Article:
Andrew Louth: And Maximus spends a great deal of time trying to sort this out. And I think Maximus' thought is largely tentative. He's created a problem for himself by insisting on two wills because he wants a Christ with two wills which doesn't destroy his unity. But also with the two wills that are actually genuine. He's not happy with the idea that the human will is simply quiescent, which I think what most of the monotheists thought. I don't think they thought he didn't have a human will, but the human will was simply quiescent.
Peter Adamson: It just doesn't do anything.
Andrew Louth: It doesn't do anything.
Peter Adamson: It just follows the divine will. Whereas Maximus wants to say Christ has two wills, divine and human, and they just agree about everything.
Andrew Louth: And they do agree, but they come into agreement. The will actually, the human will, in the Agony in the Garden, where Christ says, "not my will, but your will be done." There is an engagement between Christ's human will and Christ's divine will because the Father's will is his divine will.
Peter Adamson: And what's John's position on this particular issue?
Andrew Louth: John goes a step further. He says that there are two different wills, two distinct wills, divine and human, but that the product of the will, what you will, the theliton, what you will is one in the case of Christ. And that sort of clarification - it's no more than that, I think - is found in John in a way that you don't find in Maximus.
Peter Adamson: I see. So Christ wills to walk on water, and that is an example of the divine will and the human will agreeing to walk on water. But the walking on water is one thing.
Andrew Louth: Yes, exactly. In fact, that's one of the standard examples. And it really goes back to Severus of Antioch, the great opponent of Chalcedon in the fifth, sixth century, who objected to this idea that Christ does human things and he does divine things. And Severus' is the example. What about the walking on the water? It can't be divine because it's walking. It can't be human because it's walking on the water. So what is it? It must be a divine human activity. Now that's picked up by the Orthodox eventually, and they interpret it as showing how the divine and the human are genuinely authentic because it is walking and it is on water, but it's a single activity. And I think with John of Damascus, that is, it's only a tiny clarification, but there's notion that there are two Thelemata, two wills in Christ, but only one Theleton and one object.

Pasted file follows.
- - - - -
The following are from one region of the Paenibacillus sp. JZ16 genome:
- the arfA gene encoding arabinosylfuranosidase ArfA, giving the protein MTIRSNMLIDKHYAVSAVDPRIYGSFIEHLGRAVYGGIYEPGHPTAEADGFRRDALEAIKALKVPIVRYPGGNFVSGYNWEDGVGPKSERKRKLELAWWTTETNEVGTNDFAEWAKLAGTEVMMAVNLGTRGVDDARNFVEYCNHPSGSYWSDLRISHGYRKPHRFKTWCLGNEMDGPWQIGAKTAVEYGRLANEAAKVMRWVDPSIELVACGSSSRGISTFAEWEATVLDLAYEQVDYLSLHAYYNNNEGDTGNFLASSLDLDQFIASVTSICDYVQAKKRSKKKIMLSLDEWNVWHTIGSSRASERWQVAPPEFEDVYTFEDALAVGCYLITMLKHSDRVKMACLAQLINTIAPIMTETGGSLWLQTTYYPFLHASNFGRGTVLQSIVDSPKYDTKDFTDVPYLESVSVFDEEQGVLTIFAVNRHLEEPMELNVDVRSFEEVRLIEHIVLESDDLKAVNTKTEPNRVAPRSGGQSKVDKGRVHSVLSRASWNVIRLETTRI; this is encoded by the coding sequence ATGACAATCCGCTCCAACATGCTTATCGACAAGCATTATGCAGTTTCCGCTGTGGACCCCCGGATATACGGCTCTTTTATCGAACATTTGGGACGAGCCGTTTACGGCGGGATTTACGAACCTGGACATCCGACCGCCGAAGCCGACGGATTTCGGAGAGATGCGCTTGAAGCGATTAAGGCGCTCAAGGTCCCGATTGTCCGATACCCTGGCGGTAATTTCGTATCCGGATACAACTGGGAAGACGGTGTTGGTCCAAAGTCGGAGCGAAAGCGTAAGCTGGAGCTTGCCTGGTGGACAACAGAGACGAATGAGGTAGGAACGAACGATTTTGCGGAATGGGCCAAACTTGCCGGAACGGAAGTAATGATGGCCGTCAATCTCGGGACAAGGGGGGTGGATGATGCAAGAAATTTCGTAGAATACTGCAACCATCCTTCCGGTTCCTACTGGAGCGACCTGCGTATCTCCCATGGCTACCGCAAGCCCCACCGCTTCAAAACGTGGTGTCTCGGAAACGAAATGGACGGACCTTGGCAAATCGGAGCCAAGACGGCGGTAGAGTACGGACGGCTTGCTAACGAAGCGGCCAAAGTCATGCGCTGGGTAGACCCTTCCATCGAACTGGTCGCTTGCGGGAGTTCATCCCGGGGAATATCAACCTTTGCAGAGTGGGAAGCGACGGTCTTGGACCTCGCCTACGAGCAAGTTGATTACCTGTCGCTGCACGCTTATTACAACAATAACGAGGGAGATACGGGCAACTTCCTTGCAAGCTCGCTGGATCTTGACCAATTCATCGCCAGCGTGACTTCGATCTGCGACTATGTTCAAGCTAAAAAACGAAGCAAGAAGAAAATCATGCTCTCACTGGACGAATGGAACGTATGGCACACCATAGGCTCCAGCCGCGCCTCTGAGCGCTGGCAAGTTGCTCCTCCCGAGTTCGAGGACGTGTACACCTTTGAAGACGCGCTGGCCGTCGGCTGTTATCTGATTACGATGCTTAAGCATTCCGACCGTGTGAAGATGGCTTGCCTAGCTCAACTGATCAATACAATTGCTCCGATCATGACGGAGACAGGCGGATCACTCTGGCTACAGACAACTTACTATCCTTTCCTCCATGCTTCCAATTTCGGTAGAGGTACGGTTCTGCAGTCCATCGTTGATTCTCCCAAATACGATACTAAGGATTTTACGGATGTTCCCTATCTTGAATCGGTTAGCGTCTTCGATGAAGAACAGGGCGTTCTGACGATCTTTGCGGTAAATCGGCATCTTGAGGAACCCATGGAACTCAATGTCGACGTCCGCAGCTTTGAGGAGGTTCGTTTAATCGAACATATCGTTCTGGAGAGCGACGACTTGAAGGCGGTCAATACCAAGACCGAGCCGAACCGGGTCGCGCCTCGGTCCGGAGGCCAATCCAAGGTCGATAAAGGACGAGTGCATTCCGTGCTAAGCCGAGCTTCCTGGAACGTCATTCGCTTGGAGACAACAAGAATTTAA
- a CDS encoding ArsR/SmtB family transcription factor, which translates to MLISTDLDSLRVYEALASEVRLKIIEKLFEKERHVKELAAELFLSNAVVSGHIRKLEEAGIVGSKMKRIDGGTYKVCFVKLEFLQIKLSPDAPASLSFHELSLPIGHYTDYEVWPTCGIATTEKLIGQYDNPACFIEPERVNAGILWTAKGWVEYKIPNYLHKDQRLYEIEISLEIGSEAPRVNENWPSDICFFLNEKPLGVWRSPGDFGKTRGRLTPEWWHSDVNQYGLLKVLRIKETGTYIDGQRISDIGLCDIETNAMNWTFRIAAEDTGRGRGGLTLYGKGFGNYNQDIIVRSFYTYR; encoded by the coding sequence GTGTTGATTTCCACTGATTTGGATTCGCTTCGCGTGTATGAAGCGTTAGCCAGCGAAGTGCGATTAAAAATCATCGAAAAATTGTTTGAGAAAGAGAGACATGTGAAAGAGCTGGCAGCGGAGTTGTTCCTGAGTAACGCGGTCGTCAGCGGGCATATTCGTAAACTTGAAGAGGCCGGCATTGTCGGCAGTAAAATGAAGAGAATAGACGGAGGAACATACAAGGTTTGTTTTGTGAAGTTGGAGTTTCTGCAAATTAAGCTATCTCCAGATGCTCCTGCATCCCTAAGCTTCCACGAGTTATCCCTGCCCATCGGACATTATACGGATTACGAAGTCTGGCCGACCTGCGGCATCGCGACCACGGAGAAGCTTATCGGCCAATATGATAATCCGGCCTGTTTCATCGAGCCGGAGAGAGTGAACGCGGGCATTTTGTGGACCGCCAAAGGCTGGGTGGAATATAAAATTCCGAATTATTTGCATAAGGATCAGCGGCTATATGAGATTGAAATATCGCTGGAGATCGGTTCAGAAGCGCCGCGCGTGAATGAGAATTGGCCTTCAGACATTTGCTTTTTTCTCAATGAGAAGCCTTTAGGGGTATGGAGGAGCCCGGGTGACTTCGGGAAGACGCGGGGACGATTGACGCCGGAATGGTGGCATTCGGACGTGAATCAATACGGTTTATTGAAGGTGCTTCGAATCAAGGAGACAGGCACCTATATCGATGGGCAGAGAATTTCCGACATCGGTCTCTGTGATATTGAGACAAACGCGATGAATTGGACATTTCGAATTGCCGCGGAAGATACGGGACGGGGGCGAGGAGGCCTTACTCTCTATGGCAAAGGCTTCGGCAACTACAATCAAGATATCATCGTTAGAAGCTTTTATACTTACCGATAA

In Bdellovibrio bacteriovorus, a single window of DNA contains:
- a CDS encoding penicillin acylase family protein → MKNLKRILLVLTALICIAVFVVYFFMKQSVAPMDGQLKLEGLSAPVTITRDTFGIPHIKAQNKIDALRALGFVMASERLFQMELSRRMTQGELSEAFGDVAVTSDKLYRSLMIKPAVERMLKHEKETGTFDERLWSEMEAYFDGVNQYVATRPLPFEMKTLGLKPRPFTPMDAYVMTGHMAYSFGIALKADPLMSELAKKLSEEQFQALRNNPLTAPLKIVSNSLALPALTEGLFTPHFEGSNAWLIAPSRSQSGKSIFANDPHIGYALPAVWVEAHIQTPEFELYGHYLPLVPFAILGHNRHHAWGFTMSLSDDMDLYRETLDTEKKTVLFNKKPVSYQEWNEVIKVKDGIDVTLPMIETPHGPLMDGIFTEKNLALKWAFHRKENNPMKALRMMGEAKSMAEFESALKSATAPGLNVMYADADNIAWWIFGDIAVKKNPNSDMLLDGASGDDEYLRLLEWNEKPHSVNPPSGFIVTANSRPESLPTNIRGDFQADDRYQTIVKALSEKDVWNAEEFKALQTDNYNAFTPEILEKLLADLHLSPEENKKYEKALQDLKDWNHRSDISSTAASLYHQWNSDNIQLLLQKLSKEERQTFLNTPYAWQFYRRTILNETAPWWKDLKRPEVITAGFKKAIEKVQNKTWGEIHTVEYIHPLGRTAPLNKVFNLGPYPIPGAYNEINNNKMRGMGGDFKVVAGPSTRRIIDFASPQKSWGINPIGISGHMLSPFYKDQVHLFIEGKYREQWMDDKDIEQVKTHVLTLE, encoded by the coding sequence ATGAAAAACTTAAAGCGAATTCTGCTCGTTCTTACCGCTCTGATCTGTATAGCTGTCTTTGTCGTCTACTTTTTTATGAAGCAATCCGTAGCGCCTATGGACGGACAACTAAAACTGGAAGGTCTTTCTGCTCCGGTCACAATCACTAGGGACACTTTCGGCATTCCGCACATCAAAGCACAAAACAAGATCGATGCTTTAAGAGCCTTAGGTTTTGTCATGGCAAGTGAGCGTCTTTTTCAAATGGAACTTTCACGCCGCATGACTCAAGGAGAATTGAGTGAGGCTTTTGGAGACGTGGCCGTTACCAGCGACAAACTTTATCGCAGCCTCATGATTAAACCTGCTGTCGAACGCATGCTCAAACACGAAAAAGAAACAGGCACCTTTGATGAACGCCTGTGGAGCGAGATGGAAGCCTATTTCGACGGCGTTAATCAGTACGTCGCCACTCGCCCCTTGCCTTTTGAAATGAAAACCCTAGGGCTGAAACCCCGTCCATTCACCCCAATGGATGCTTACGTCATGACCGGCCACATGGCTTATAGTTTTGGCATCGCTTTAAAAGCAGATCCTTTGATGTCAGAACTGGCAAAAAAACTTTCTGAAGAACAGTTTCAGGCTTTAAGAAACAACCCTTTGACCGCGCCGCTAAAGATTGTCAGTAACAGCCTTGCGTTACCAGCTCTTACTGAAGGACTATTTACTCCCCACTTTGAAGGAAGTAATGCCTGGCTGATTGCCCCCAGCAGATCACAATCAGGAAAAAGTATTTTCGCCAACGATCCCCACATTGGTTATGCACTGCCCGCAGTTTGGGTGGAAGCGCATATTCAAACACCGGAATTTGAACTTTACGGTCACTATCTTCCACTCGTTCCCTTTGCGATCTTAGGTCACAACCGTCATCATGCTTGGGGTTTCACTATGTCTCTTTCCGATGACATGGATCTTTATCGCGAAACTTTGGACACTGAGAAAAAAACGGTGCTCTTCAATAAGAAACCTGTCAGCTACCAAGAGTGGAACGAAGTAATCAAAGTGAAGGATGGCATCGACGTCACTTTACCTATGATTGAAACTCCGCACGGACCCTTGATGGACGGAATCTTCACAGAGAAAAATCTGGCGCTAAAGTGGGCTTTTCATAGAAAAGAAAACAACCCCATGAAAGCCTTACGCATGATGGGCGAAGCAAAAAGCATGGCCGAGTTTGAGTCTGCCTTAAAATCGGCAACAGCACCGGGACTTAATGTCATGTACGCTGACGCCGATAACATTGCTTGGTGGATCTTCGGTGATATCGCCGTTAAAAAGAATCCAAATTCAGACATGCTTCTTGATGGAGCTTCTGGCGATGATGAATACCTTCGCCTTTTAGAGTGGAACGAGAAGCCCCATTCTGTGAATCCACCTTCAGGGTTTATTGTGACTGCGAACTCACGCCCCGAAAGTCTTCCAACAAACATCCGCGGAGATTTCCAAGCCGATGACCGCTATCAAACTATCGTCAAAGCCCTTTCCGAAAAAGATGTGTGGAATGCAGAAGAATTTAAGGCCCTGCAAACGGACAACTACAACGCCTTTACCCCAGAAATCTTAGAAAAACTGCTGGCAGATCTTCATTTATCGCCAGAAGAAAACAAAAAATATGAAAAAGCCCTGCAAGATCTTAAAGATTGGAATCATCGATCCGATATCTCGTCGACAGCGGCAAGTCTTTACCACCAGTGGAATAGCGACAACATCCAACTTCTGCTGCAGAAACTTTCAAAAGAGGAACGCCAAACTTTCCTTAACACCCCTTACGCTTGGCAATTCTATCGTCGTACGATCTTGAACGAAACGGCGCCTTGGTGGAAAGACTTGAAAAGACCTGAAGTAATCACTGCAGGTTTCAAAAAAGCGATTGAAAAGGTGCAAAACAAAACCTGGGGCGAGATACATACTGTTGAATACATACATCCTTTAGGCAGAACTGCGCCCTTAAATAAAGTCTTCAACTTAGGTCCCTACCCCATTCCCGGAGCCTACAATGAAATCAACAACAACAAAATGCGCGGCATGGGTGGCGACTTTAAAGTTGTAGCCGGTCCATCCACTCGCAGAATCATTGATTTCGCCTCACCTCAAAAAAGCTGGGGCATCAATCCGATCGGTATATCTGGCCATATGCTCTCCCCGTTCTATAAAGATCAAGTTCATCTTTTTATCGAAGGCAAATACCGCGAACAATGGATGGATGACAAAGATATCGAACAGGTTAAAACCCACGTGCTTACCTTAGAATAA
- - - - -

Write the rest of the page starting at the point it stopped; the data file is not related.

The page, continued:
Peter Adamson: Something I personally find really exciting and fascinating about John of Damascus is something you've already mentioned, which is that he lives in Damascus and then he's in Jerusalem. And these are places in the Islamic Empire during his life. And so in a way he's not, I mean, in some sense - he's not a Byzantine thinker, right? Because he doesn't live in the Byzantine Empire. In another sense, he obviously is. He's a Christian theologian who writes in Greek. What was his attitude towards Islam? And in fact, how much did he really understand and know about Islam? Was he interested in it? Was he curious? Or does he just kind of fob them off with superficial criticisms?